United States District Court, N.D. Illinois, Eastern Division
MEMORANDUM OPINION AND ORDER
E. Cox Magistrate Judge.
Louise Davenport (“Plaintiff”) appeals the
decision of the Commissioner of Social Security
(“Defendant, ” or the “Commissioner”)
to deny her application for disability benefits. Plaintiff
has filed a Motion for Summary Judgment. [Dkt. 34.] For the
following reasons, Plaintiff's motion is denied [dkt. 34]
and the Administrative Law Judge's decision is affirmed.
who filed other unsuccessful applications for disability
benefits in the past, applied for Disability Insurance
Benefits (“DIB”) under Title II and Supplemental
Security Income (“SSI”) under Title XVI of the
Social Security Act on May 2, 2012. (R. 225, 232, 247.) After
her claim was denied initially and upon reconsideration,
Plaintiff requested and received a hearing before an
Administrative Law Judge (“ALJ”), at which she
appeared without counsel. (R. 76.) The ALJ advised Plaintiff
of her right to counsel and continued the hearing. (R.
108-110.) At her continued hearing date of March 13, 2014,
Plaintiff again appeared, waived her right to counsel, and
testified before the ALJ. A vocational expert
(“VE”) also testified. (R. 40-75.)
29, 2014, the ALJ issued a denial of Plaintiff's claim,
finding that Plaintiff was able to perform her past work as a
secretary or, in the alternative, other work, and that she
was not disabled as defined by the Social Security Act. (R.
34.) The Appeals Council then denied Plaintiff's request
for review, leaving the ALJ's decision as the final
decision of the Commissioner and reviewable by this Court
under 42 U.S.C. § 405(g). See Haynes v.
Barnhart, 416 F.3d 621, 626 (7th Cir. 2005).
Plaintiff's Medical History
who is homeless, has a bachelor's degree and last worked
in 1999 as a secretary at a bank. (R. 47, 49, 252.) Medical
records from 2001 and earlier indicate that Plaintiff at
various times reported back pain, chest congestion, shortness
of breath, leg pain, fatigue, headaches, and dizziness. (R.
519-523, 530- 31.) She tested positive for mild cardiomegaly
(enlarged heart) and hypertension, which was treated with
hydrochlorothiazide. (R. 521-523.) In August 2002, she
visited the emergency room because of problems with her eye.
(R. 537.) She continued to experience hypertension, though
she was not taking any medications at that time.
(Id.) At a February 2003 medical appointment,
Plaintiff complained of excessive urination, excessive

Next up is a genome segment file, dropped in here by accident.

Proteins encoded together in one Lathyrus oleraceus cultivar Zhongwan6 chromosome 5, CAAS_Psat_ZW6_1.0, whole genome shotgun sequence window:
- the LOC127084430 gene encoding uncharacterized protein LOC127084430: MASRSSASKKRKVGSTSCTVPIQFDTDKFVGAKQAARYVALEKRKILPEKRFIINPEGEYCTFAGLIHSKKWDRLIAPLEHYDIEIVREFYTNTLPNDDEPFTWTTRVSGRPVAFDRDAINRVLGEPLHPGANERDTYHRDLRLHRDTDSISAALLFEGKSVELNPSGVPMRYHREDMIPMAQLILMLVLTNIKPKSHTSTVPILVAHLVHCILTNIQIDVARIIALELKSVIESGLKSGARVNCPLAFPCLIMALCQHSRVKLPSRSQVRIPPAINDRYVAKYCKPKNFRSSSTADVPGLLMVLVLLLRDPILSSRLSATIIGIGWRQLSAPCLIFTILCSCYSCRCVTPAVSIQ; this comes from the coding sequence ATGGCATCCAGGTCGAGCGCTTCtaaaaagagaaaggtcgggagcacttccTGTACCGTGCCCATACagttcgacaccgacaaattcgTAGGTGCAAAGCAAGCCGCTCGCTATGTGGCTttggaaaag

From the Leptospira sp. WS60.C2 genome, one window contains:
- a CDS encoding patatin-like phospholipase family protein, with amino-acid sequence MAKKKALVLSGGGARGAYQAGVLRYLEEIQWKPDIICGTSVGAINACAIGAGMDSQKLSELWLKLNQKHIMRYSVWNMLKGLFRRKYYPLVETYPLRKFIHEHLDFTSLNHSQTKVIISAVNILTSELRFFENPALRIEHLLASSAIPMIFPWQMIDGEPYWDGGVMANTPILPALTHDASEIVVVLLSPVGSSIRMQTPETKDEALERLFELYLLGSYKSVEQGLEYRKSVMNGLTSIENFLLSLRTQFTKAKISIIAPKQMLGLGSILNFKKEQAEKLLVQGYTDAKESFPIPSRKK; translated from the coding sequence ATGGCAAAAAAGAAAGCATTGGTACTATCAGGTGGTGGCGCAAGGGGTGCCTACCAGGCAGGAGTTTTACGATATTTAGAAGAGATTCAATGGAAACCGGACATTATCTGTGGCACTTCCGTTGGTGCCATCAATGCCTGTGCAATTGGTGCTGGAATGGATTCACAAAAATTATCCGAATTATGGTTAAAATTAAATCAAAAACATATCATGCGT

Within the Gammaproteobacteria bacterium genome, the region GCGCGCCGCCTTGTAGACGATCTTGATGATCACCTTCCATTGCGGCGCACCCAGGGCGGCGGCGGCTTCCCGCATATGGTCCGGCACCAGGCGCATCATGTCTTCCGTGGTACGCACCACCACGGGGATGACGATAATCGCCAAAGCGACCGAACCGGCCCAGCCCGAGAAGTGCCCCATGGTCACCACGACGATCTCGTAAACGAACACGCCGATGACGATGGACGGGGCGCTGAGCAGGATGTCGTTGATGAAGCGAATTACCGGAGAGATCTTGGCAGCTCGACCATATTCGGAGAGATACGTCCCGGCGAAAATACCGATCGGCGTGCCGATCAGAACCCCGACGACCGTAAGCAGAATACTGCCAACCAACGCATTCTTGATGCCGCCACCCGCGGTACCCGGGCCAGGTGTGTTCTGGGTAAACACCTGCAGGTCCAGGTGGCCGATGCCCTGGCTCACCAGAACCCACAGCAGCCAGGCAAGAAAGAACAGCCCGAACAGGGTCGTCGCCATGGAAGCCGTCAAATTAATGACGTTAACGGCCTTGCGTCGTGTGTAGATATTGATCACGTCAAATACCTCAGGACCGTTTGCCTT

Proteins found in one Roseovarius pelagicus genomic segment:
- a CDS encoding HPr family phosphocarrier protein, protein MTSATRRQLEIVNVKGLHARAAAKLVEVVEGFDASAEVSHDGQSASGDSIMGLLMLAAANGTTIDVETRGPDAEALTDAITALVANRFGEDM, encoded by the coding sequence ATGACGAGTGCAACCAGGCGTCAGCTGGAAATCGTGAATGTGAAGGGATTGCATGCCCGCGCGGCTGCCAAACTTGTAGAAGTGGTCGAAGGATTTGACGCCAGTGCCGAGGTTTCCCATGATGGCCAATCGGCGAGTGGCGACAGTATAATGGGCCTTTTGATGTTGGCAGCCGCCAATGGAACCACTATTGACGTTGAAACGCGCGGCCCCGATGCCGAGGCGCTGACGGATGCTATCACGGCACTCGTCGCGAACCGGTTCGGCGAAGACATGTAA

thirst, some dizziness and nausea, shortness of breath on
exertion, and leg swelling. (R. 517.) She mentioned that she
had been diagnosed with congestive heart failure.
(Id.) She was prescribed two medications for high
blood pressure. (Id.)
file also contains some medical evidence from 2004 through
2010. Although these dates fall outside the period under
consideration for the purposes of Plaintiff's claims of
disability before 2003 and after 2012,  a summary of the
medical evidence is included here in order to draw a full
picture of Plaintiff's conditions. In January 2004, she
presented to the emergency room with chest pain and reported
that she had congestive heart failure. (R. 349.) However, the
emergency room physician doubted her report because she
acknowledged that she had not undergone an echocardiogram or
other testing to establish that diagnosis. Plaintiff stated
that she had been diagnosed solely based on swelling in her
legs and refused to undergo cardiac testing. (Id.) A
chest X-ray revealed she had bronchitis. (R. 359.) In April
2004, she was admitted to the hospital with chest pains and
edema in her feet and legs. (R. 368-377.) A chest X-ray
suggested early interstitial pneumonia. (R. 382.) In June
2004, a stress test electrocardiogram revealed a subnormal
exercise tolerance but no symptoms suggestive of ischemia
(reduced blood flow to the heart). (R. 365.)
returned to the hospital in August 2005 with chest pain and
left eye pain. (R. 389.) A chest X-ray indicated some
pulmonary scarring but no evidence of congestive heart
failure. (R. 395.) Follow-up eye care notes from 2005 through
2012 are difficult to read, but do confirm the presences of
uveitic glaucoma in the left eye and blepharitis (recurring
inflammation of the eyelid) in the right. (R. 478, 480-483,
485, 491.) The glaucoma since has caused blindness in her
left eye. (R. 445, 485, referencing “NLP, ” or
“no light perception, ” in the left eye.) She
retains vision in her right eye but continues to experience
irritation from blepharitis, which is treated with eye drops.
(R. 445, 483, 485.)
September 2007, Plaintiff again sought treatment for chest
pain and shortness of breath. (R. 400-01.) Treatments notes
indicate she was given education regarding non-cardiac chest
pain and a prescription for blood pressure medication.
(Id.) In December 2007, she went to the emergency
room reporting abdominal pain and discomfort when urinating,
and was released with prescriptions for blood pressure
medications and pantoprazole, a medication used to reduce
stomach acid. (R. 403.) April 2008 treatment notes indicate
that she had swelling in both legs and was given
prescriptions for two blood pressure medications. (R.
addition to care for her eye ailments, high blood pressure,